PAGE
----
It’s hard being a single-dad raising a son—especially if your kid is also a 1971 Volkswagen Beetle.
There’s nothing more troubling than having your child break down on the side of the road, leaking oil, overheating, and asking tough questions like, “What is death?” and “Why did Mom leave?”
But stay calm!
Because How To Keep Your Volkswagen Alive is not only a dizzyingly beautiful novel, it’s also a handy manual with useful chapters on “Tools and Spare Parts,” “Valve Adjustment,” “How To Read This Novel,” and, most important of all, “How Works a Heart.”
Welcome to Christopher Boucher’s zany literary universe, a place where metaphors shift beneath your feet, familiar words assume new meanings, objects talk, trees attack, and time actually is money. Modeled on the cult classic 1969 hippie handbook of the same name, How To Keep Your Volkswagen Alive is an astonishing tour-de-force that tackles some of life’s biggest questions: How do you cope with losing a parent? What’s the secret to raising a child? How do you keep love alive? How do you get your car to start?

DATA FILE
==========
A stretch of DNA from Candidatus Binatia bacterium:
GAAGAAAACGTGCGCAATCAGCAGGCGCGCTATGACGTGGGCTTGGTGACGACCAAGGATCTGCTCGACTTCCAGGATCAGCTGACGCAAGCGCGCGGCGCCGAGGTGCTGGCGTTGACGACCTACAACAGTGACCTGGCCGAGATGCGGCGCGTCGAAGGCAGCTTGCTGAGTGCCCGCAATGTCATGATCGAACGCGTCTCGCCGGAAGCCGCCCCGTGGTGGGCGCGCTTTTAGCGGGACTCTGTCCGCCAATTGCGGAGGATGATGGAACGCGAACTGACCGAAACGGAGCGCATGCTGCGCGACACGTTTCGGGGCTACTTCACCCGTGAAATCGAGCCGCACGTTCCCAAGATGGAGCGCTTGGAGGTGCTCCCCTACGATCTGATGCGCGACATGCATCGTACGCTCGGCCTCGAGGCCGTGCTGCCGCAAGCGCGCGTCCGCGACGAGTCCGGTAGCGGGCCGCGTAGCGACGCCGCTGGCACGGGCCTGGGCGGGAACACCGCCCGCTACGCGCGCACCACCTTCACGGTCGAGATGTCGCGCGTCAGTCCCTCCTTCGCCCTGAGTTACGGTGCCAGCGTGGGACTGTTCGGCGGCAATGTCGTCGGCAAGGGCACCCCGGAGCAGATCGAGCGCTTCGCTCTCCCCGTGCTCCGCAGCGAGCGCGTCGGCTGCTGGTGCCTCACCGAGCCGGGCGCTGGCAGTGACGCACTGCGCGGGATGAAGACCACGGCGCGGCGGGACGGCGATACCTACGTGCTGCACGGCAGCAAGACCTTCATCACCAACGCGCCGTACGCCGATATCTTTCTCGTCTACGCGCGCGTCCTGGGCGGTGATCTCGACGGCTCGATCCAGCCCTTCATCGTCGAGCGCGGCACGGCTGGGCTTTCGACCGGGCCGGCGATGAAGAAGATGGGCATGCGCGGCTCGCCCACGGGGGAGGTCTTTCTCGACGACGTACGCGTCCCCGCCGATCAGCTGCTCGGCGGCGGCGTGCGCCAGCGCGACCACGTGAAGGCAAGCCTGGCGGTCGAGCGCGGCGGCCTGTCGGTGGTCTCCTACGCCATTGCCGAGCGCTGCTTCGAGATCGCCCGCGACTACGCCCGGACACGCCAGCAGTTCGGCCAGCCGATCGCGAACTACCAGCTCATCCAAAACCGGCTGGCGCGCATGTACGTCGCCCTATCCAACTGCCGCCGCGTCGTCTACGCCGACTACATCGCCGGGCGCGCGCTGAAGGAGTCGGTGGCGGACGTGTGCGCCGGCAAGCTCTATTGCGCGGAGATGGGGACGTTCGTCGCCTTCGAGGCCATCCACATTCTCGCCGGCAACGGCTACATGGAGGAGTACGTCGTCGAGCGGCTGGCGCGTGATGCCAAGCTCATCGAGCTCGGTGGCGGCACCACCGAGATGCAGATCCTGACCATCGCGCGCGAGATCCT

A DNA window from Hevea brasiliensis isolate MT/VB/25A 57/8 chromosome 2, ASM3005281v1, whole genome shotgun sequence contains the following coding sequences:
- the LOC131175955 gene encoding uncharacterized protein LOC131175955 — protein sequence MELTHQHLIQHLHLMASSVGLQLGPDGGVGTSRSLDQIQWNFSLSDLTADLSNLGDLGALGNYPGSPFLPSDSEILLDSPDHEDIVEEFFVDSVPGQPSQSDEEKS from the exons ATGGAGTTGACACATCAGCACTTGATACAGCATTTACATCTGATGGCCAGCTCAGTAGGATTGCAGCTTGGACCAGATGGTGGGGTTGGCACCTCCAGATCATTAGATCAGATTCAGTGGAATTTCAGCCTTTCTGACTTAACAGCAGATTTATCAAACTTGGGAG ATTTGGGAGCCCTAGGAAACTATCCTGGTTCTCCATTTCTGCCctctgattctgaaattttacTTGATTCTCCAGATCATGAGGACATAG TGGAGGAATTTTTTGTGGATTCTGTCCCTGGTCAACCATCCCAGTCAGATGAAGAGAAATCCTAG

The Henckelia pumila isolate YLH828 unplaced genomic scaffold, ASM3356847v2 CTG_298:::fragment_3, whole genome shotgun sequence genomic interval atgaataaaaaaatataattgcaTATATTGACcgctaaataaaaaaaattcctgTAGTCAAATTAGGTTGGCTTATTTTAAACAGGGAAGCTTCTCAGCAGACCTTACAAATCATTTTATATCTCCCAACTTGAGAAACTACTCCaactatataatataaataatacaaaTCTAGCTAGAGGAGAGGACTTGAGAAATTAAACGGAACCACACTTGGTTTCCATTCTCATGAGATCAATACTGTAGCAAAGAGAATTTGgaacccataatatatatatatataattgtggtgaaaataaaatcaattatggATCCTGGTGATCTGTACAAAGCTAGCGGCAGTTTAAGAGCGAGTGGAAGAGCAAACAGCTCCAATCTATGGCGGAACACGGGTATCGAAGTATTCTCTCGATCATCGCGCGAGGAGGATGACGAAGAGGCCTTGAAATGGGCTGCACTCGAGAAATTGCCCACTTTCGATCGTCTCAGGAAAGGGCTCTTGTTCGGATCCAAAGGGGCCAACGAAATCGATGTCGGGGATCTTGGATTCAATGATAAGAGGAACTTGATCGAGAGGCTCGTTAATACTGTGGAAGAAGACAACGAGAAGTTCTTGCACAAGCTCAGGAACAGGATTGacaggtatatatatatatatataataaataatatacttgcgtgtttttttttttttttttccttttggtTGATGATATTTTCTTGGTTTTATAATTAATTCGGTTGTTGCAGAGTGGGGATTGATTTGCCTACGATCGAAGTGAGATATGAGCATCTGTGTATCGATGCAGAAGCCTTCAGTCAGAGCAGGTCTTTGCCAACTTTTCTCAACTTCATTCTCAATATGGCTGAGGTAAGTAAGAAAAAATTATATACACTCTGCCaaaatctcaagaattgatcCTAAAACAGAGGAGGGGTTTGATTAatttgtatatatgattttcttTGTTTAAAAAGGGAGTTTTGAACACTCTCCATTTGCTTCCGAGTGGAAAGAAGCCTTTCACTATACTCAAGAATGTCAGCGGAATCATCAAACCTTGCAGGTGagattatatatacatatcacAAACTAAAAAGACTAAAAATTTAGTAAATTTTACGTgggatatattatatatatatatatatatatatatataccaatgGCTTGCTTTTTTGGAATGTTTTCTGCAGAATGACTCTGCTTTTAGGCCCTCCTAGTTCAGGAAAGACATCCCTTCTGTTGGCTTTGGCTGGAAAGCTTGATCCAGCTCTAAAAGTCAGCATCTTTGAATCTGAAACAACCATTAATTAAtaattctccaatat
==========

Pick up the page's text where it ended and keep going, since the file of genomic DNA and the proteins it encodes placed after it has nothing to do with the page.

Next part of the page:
Publisher: Melville House
Publication date: August 9th 2011
I bought this book as the blurb sounded quirky and different from anything I had ever encountered before. I was intrigued to see what the book was like. It wasn’t long before I discovered what the book was like and it wasn’t a positive impression that it left on me.
It opened with a birthday party scene where the main character was in the park with his ‘son’ who was the Volkswagon celebrating his birthday. The main character though appeared to be human but the author had given the car human traits and personalities. Then a little bit later we have a story about the main character meeting his Dad in a café for lunch or the like. His Dad apparently arrived in an invisible car (my head was spinning by this stage), and then the author talks about how his Dad was attacked by a Heart Attack Tree. By this stage I couldn’t cope with the story any longer. I was way more confused than I felt comfortable with. Needless to say I couldn’t keep reading the book so I had to stop reading it.
The biggest problem with this book was not that it used metaphor (and I suspect a lot of other English tools to make the story unique) but that it appeared to overuse metaphor. There was so much metaphor that it confused the whole story, for me at least. Unfortunately, I won’t be reading any more of this author’s books anytime soon by choice. Very disappointing venture into finding another new author to add to my repertoire.
Recommend for: Anyone who likes the overuse of metaphor